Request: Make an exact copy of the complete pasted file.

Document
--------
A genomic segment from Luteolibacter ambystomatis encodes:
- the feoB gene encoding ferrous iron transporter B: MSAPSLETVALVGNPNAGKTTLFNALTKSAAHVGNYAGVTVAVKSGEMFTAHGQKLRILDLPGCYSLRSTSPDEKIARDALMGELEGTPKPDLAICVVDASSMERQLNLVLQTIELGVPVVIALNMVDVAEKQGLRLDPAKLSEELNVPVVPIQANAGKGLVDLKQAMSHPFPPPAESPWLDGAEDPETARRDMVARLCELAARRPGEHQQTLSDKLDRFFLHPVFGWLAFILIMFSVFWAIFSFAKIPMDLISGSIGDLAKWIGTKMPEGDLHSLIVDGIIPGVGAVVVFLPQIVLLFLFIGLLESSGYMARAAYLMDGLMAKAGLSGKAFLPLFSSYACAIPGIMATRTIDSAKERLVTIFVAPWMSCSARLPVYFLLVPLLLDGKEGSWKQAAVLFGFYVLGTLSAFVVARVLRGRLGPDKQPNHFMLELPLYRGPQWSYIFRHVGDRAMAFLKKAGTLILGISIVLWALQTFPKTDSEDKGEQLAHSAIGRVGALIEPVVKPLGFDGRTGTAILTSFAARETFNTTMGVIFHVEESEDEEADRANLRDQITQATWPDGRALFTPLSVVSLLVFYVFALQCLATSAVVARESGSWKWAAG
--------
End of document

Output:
A genomic segment from Luteolibacter ambystomatis encodes:
- the feoB gene encoding ferrous iron transporter B: MSAPSLETVALVGNPNAGKTTLFNALTKSAAHVGNYAGVTVAVKSGEMFTAHGQKLRILDLPGCYSLRSTSPDEKIARDALMGELEGTPKPDLAICVVDASSMERQLNLVLQTIELGVPVVIALNMVDVAEKQGLRLDPAKLSEELNVPVVPIQANAGKGLVDLKQAMSHPFPPPAESPWLDGAEDPETARRDMVARLCELAARRPGEHQQTLSDKLDRFFLHPVFGWLAFILIMFSVFWAIFSFAKIPMDLISGSIGDLAKWIGTKMPEGDLHSLIVDGIIPGVGAVVVFLPQIVLLFLFIGLLESSGYMARAAYLMDGLMAKAGLSGKAFLPLFSSYACAIPGIMATRTIDSAKERLVTIFVAPWMSCSARLPVYFLLVPLLLDGKEGSWKQAAVLFGFYVLGTLSAFVVARVLRGRLGPDKQPNHFMLELPLYRGPQWSYIFRHVGDRAMAFLKKAGTLILGISIVLWALQTFPKTDSEDKGEQLAHSAIGRVGALIEPVVKPLGFDGRTGTAILTSFAARETFNTTMGVIFHVEESEDEEADRANLRDQITQATWPDGRALFTPLSVVSLLVFYVFALQCLATSAVVARESGSWKWAAG